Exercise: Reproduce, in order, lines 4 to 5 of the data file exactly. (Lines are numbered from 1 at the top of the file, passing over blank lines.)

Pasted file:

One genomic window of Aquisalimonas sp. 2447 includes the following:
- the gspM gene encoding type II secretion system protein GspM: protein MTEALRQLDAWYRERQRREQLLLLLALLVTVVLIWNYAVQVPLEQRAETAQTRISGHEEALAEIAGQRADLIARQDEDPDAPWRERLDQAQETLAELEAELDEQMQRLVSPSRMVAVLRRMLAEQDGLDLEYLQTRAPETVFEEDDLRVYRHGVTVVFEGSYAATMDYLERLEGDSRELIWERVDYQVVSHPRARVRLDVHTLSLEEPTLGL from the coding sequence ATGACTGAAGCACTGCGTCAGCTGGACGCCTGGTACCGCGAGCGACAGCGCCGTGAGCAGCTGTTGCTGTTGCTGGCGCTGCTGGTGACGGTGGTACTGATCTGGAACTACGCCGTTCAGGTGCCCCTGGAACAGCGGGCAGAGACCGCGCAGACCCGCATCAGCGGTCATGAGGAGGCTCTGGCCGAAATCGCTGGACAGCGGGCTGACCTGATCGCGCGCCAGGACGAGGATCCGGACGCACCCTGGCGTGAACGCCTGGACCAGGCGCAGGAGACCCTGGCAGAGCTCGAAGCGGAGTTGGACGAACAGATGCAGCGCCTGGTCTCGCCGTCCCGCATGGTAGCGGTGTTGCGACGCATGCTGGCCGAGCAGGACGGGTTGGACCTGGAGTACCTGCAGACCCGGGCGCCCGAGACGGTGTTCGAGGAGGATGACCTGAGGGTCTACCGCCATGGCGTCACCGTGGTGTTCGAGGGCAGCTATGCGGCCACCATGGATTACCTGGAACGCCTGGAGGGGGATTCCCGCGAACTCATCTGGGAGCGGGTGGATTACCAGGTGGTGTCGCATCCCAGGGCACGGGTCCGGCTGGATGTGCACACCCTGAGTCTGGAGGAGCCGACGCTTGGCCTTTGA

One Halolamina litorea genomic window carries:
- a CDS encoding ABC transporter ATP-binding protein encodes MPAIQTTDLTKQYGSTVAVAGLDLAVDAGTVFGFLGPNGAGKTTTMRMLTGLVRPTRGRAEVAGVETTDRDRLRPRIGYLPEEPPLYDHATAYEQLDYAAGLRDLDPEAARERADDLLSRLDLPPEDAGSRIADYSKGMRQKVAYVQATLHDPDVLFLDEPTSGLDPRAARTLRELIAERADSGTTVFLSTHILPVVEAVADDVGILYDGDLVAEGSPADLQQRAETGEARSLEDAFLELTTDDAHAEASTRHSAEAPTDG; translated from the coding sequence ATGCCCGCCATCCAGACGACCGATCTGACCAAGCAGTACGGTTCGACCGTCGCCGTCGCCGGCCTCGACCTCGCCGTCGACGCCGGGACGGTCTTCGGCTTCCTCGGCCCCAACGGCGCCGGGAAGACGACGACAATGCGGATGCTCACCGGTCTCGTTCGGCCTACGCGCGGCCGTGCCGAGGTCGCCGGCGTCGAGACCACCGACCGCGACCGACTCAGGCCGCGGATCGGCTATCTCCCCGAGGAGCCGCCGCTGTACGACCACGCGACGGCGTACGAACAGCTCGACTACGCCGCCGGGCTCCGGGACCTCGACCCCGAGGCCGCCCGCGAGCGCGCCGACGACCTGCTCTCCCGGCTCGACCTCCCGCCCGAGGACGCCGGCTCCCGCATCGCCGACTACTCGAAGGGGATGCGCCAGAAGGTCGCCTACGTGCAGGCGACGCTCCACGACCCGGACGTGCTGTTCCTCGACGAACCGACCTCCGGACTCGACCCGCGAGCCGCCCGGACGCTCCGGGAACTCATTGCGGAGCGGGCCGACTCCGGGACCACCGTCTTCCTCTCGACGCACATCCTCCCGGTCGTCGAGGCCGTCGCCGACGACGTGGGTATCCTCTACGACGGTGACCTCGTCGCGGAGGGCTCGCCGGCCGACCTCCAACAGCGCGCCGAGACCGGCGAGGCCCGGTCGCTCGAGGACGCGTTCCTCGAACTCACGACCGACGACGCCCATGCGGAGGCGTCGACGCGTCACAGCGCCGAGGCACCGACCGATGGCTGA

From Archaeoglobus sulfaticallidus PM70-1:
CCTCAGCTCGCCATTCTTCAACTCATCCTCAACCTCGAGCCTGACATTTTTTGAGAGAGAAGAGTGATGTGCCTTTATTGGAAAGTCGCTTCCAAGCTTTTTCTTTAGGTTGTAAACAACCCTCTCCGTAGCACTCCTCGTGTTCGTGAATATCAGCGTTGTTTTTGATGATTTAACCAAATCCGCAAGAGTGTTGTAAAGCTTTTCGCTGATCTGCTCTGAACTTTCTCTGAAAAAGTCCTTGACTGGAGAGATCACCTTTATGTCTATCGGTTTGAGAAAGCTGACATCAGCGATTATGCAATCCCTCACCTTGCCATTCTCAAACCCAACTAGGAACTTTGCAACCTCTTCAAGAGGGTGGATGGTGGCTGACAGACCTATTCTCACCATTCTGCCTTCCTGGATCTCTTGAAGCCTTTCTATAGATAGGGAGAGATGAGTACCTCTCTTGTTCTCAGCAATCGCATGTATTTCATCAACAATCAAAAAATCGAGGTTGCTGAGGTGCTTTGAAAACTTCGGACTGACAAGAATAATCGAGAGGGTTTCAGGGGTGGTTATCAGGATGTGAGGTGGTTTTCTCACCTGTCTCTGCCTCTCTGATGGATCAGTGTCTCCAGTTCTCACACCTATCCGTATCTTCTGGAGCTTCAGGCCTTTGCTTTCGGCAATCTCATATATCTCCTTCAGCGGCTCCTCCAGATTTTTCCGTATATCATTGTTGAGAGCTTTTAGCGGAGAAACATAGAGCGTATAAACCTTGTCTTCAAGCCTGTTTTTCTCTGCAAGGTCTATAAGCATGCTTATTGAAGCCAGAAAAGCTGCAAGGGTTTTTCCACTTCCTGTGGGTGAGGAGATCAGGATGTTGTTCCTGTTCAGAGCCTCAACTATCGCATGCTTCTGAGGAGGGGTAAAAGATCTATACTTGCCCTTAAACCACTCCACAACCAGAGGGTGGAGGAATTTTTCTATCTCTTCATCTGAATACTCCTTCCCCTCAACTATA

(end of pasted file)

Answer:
- a CDS encoding ABC transporter ATP-binding protein encodes MPAIQTTDLTKQYGSTVAVAGLDLAVDAGTVFGFLGPNGAGKTTTMRMLTGLVRPTRGRAEVAGVETTDRDRLRPRIGYLPEEPPLYDHATAYEQLDYAAGLRDLDPEAARERADDLLSRLDLPPEDAGSRIADYSKGMRQKVAYVQATLHDPDVLFLDEPTSGLDPRAARTLRELIAERADSGTTVFLSTHILPVVEAVADDVGILYDGDLVAEGSPADLQQRAETGEARSLEDAFLELTTDDAHAEASTRHSAEAPTDG; translated from the coding sequence ATGCCCGCCATCCAGACGACCGATCTGACCAAGCAGTACGGTTCGACCGTCGCCGTCGCCGGCCTCGACCTCGCCGTCGACGCCGGGACGGTCTTCGGCTTCCTCGGCCCCAACGGCGCCGGGAAGACGACGACAATGCGGATGCTCACCGGTCTCGTTCGGCCTACGCGCGGCCGTGCCGAGGTCGCCGGCGTCGAGACCACCGACCGCGACCGACTCAGGCCGCGGATCGGCTATCTCCCCGAGGAGCCGCCGCTGTACGACCACGCGACGGCGTACGAACAGCTCGACTACGCCGCCGGGCTCCGGGACCTCGACCCCGAGGCCGCCCGCGAGCGCGCCGACGACCTGCTCTCCCGGCTCGACCTCCCGCCCGAGGACGCCGGCTCCCGCATCGCCGACTACTCGAAGGGGATGCGCCAGAAGGTCGCCTACGTGCAGGCGACGCTCCACGACCCGGACGTGCTGTTCCTCGACGAACCGACCTCCGGACTCGACCCGCGAGCCGCCCGGACGCTCCGGGAACTCATTGCGGAGCGGGCCGACTCCGGGACCACCGTCTTCCTCTCGACGCACATCCTCCCGGTCGTCGAGGCCGTCGCCGACGACGTGGGTATCCTCTACGACGGTGACCTCGTCGCGGAGGGCTCGCCGGCCGACCTCCAACAGCGCGCCGAGACCGGCGAGGCCCGGTCGCTCGAGGACGCGTTCCTCGAACTCACGACCGACGACGCCCATGCGGAGGCGTCGACGCGTCACAGCGCCGAGGCACCGACCGATGGCTGA

From Archaeoglobus sulfaticallidus PM70-1: